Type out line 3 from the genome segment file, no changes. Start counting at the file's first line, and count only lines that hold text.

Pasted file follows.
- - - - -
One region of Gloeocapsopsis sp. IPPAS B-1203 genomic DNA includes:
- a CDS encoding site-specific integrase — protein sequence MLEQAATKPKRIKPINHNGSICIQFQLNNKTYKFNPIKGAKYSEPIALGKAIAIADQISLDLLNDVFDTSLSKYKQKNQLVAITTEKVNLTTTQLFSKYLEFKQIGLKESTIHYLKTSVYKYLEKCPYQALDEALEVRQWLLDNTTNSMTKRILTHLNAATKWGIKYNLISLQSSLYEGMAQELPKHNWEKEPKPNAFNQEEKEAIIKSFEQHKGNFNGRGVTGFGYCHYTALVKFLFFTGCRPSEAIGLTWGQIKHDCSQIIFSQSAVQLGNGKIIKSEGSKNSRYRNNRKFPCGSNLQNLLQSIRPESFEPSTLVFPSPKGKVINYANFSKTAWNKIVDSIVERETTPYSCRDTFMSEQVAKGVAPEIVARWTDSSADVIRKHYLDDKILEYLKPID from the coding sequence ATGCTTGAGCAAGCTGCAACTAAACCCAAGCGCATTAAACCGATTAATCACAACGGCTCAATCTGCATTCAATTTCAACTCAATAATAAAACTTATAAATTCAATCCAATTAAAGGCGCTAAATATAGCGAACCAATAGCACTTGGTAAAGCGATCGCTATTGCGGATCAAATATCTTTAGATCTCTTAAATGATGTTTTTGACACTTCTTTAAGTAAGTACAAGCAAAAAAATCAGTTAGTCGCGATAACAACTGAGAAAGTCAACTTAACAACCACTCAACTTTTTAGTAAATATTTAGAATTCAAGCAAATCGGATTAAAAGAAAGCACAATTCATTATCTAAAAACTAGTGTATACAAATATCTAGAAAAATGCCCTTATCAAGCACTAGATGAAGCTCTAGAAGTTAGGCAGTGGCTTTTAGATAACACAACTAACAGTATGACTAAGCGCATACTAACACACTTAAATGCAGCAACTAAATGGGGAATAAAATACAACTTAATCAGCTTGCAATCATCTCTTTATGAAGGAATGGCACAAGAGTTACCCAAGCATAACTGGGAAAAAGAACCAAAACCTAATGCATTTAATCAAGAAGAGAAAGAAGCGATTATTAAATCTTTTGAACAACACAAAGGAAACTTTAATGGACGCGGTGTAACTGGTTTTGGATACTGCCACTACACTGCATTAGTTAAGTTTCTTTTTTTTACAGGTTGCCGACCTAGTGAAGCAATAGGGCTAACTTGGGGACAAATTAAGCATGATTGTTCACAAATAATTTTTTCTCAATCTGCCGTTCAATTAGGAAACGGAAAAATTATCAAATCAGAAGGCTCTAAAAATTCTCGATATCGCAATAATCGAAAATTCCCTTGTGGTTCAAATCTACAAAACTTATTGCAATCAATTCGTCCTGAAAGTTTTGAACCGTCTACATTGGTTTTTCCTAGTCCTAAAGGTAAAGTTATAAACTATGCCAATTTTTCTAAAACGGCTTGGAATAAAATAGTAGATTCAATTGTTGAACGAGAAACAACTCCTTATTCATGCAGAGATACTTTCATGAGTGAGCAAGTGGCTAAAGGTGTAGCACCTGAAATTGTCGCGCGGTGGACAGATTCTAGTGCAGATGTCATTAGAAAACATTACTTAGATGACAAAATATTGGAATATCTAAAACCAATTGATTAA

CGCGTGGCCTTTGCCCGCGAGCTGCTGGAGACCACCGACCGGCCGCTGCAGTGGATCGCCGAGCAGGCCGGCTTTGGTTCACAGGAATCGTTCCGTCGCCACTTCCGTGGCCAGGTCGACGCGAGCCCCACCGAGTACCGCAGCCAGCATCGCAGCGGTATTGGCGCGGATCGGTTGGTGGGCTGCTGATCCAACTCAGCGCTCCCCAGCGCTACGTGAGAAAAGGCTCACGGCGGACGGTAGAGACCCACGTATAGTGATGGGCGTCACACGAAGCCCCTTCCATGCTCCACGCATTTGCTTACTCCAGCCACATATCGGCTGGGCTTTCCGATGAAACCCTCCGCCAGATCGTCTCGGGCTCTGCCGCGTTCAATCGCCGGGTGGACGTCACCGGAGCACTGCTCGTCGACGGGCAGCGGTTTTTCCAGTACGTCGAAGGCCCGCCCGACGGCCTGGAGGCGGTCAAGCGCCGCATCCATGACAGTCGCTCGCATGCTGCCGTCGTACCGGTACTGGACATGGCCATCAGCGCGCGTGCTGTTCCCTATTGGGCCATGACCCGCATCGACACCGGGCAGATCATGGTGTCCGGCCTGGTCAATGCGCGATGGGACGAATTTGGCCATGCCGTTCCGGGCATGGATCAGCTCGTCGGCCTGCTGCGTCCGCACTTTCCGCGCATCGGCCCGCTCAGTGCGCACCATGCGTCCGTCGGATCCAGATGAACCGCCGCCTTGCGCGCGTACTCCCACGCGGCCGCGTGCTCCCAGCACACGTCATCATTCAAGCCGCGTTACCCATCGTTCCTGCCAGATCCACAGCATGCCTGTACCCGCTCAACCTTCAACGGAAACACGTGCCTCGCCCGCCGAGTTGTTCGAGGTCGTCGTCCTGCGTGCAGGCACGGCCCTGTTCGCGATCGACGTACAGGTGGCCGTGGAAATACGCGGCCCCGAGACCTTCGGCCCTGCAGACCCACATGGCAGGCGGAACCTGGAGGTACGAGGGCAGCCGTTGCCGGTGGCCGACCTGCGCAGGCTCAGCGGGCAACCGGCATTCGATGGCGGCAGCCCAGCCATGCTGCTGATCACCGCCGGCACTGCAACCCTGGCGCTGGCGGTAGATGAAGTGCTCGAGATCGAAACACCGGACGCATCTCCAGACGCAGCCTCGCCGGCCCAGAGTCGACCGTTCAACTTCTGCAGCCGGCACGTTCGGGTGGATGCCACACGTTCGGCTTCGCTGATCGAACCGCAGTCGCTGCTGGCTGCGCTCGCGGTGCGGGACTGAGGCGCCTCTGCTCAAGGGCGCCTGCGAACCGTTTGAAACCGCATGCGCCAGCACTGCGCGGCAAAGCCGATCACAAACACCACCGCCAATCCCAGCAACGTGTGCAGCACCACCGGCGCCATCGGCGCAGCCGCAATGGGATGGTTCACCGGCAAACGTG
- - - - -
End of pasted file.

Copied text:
CGCGTGGCCTTTGCCCGCGAGCTGCTGGAGACCACCGACCGGCCGCTGCAGTGGATCGCCGAGCAGGCCGGCTTTGGTTCACAGGAATCGTTCCGTCGCCACTTCCGTGGCCAGGTCGACGCGAGCCCCACCGAGTACCGCAGCCAGCATCGCAGCGGTATTGGCGCGGATCGGTTGGTGGGCTGCTGATCCAACTCAGCGCTCCCCAGCGCTACGTGAGAAAAGGCTCACGGCGGACGGTAGAGACCCACGTATAGTGATGGGCGTCACACGAAGCCCCTTCCATGCTCCACGCATTTGCTTACTCCAGCCACATATCGGCTGGGCTTTCCGATGAAACCCTCCGCCAGATCGTCTCGGGCTCTGCCGCGTTCAATCGCCGGGTGGACGTCACCGGAGCACTGCTCGTCGACGGGCAGCGGTTTTTCCAGTACGTCGAAGGCCCGCCCGACGGCCTGGAGGCGGTCAAGCGCCGCATCCATGACAGTCGCTCGCATGCTGCCGTCGTACCGGTACTGGACATGGCCATCAGCGCGCGTGCTGTTCCCTATTGGGCCATGACCCGCATCGACACCGGGCAGATCATGGTGTCCGGCCTGGTCAATGCGCGATGGGACGAATTTGGCCATGCCGTTCCGGGCATGGATCAGCTCGTCGGCCTGCTGCGTCCGCACTTTCCGCGCATCGGCCCGCTCAGTGCGCACCATGCGTCCGTCGGATCCAGATGAACCGCCGCCTTGCGCGCGTACTCCCACGCGGCCGCGTGCTCCCAGCACACGTCATCATTCAAGCCGCGTTACCCATCGTTCCTGCCAGATCCACAGCATGCCTGTACCCGCTCAACCTTCAACGGAAACACGTGCCTCGCCCGCCGAGTTGTTCGAGGTCGTCGTCCTGCGTGCAGGCACGGCCCTGTTCGCGATCGACGTACAGGTGGCCGTGGAAATACGCGGCCCCGAGACCTTCGGCCCTGCAGACCCACATGGCAGGCGGAACCTGGAGGTACGAGGGCAGCCGTTGCCGGTGGCCGACCTGCGCAGGCTCAGCGGGCAACCGGCATTCGATGGCGGCAGCCCAGCCATGCTGCTGATCACCGCCGGCACTGCAACCCTGGCGCTGGCGGTAGATGAAGTGCTCGAGATCGAAACACCGGACGCATCTCCAGACGCAGCCTCGCCGGCCCAGAGTCGACCGTTCAACTTCTGCAGCCGGCACGTTCGGGTGGATGCCACACGTTCGGCTTCGCTGATCGAACCGCAGTCGCTGCTGGCTGCGCTCGCGGTGCGGGACTGAGGCGCCTCTGCTCAAGGGCGCCTGCGAACCGTTTGAAACCGCATGCGCCAGCACTGCGCGGCAAAGCCGATCACAAACACCACCGCCAATCCCAGCAACGTGTGCAGCACCACCGGCGCCATCGGCGCAGCCGCAATGGGATGGTTCACCGGCAAACGTG